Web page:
Network simulation

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Illustration of a network simulation as it is used in testing operations
Electrical circuit of a LISN

A network simulation ( Line Impedance Stabilization Network , abbreviated LISN or also Artificial Mains Network , abbreviated AMN ) is an electrotechnical device that is used to measure the line-bound interference emission as part of measurements and tests for electromagnetic compatibility (EMC) as a simulation of supply networks becomes. This may be the low-voltage network , a board network (eg. As in a car or plane) or a tele communications network to be. In an EMC test, part of an overall test is used to determine which radio interference voltages are emitted by the device under test (test item) to the supply network. If the radio interference voltages of the device under test are above the permissible limit values, this must be suppressed, see radio interference suppression .

A network simulation has the following tasks:

  1. Suppression of any high-frequency interference from the supply network.
  2. Provision of a standardized impedance on the mains voltage side for the device to be tested.
  3. Decoupling of the high-frequency radio interference voltage from the device under test, which is superimposed on the mains voltage supplying the device under test, so that it can be fed to a measuring receiver or spectrum analyzer for further processing . It thus represents a defined connection between the test object, the supply network and the measuring device. Spectrum analyzers or measuring receivers , which are special receiving devices for high-frequency signals, are usually used as measuring devices for radio interference voltage .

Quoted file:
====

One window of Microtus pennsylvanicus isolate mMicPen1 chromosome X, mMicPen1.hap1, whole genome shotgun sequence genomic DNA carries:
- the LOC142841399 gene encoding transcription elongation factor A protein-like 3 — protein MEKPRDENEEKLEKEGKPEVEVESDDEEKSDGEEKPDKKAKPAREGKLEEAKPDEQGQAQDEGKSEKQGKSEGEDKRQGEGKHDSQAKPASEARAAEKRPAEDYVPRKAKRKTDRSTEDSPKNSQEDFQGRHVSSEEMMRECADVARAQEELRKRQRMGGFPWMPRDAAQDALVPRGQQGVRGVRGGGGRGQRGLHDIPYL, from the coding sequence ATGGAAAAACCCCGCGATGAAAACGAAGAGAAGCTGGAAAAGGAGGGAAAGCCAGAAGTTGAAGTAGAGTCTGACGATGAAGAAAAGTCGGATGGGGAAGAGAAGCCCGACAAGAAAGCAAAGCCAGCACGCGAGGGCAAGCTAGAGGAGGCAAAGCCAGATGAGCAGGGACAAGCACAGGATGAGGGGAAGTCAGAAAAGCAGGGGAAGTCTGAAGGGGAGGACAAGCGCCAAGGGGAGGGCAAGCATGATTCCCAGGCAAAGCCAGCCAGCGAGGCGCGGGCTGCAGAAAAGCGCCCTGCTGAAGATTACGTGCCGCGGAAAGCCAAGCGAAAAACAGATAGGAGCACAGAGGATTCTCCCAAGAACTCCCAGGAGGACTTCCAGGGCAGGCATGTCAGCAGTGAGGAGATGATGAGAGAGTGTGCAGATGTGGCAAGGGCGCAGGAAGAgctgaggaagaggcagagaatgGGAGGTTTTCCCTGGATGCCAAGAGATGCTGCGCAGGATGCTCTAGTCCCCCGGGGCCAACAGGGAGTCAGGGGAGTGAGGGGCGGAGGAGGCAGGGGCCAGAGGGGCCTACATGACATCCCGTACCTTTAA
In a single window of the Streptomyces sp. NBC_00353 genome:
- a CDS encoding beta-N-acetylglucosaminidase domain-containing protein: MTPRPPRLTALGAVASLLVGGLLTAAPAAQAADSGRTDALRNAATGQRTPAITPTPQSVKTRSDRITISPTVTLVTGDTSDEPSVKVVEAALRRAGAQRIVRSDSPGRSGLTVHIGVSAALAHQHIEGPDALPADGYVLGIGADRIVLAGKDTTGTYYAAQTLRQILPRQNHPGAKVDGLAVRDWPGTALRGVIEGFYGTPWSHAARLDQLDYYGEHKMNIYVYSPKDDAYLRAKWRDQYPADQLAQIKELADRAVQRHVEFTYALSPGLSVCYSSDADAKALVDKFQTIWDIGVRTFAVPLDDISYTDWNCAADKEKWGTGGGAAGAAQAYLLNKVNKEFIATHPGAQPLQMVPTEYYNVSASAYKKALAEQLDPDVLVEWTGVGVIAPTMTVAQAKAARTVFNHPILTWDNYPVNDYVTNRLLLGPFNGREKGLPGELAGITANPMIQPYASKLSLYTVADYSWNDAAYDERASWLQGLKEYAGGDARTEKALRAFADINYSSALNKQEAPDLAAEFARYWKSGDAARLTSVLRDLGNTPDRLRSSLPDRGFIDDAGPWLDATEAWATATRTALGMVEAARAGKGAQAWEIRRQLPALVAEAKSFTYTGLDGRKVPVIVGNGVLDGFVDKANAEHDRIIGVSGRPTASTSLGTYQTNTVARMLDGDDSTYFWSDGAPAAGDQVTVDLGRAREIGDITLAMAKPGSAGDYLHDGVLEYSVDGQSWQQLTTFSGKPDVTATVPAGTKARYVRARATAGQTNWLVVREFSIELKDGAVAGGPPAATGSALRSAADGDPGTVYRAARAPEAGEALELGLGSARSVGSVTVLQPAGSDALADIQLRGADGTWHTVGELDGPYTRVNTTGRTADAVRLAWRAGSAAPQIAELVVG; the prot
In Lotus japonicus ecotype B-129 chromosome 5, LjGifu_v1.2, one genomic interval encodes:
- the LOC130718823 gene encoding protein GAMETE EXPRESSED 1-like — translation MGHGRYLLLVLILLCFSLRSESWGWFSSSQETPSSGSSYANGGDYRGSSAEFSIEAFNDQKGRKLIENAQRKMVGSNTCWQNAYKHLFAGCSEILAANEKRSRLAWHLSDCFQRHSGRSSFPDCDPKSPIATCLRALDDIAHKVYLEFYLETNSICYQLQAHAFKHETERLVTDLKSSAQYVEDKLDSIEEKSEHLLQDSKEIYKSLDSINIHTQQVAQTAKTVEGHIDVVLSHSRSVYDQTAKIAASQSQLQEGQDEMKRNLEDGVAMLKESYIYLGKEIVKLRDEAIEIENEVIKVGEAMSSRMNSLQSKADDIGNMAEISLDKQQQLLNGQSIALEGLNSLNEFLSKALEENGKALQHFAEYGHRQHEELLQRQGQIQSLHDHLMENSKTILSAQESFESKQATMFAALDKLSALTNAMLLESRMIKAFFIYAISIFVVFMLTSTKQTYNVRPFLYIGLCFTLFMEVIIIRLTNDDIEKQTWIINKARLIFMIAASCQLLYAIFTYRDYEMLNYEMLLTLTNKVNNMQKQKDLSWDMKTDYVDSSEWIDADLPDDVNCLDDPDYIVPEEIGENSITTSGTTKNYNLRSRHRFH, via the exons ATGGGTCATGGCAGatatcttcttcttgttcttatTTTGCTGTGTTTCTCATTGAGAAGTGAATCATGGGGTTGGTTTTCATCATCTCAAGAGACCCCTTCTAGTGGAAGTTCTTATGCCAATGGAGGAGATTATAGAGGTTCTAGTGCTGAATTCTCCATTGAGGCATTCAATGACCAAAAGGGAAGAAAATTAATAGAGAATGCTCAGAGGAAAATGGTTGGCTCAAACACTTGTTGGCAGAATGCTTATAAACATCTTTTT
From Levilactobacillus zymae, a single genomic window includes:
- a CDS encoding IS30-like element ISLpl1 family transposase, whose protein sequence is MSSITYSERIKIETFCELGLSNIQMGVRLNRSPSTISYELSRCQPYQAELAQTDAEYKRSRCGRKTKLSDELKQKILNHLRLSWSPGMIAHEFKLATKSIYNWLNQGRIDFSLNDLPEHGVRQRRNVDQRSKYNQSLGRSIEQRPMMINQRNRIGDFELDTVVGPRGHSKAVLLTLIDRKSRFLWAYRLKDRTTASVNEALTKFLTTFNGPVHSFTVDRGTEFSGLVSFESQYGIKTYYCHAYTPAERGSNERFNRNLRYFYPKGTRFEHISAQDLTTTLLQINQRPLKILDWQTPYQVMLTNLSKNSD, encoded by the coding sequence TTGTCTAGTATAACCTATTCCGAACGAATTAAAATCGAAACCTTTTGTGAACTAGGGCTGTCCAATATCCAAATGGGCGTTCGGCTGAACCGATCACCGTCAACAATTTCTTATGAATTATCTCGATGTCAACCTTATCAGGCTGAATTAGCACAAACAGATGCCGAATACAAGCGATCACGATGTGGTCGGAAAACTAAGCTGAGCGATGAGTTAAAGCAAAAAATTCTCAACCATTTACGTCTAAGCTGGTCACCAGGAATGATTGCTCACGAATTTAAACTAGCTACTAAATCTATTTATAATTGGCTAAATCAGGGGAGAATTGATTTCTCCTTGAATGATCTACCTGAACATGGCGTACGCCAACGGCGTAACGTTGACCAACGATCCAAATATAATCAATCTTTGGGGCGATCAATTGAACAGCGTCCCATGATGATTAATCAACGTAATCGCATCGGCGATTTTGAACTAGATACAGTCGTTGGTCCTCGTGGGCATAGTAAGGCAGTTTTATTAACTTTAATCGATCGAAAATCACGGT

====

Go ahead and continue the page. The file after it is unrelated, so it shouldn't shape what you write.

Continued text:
Since there are very many different supply networks, the number of variants among the network simulations is correspondingly large.

The typical frequency range for radio interference voltage measurement is between 9 kHz and 30 MHz for low-voltage and telecommunications networks and between 150 kHz and 108 MHz for vehicle electrical systems, e.g. B. in motor vehicles.

In the subsequent higher frequency ranges, the field-bound interference emission is usually measured with antennas .

The network simulation should not be confused with coupling / decoupling networks ( CDN for Coupling / Decoupling Network ), which are used for the line-based coupling of narrow-band, high-frequency interference to the test object. These are used to test the immunity of the device under test against such narrow-band RF signals.


The specifications according to which network replicas must be built are set out in various standards and specifications. These include:

  • CISPR 16-1-2: Specification for radio disturbance and immunity measuring apparatus and methods - Part 1-2: Radio disturbance and immunity measuring apparatus - Coupling devices for conducted disturbance measurements
  • EN 55016-1-2: Requirements for devices and equipment as well as definition of the procedures for measuring high-frequency interference emission (radio interference) and interference immunity (identical to the international CISPR 16-1-2)
  • VDE 0876-16-1-2: Implementation of EN 55016-1-2 into a DIN standard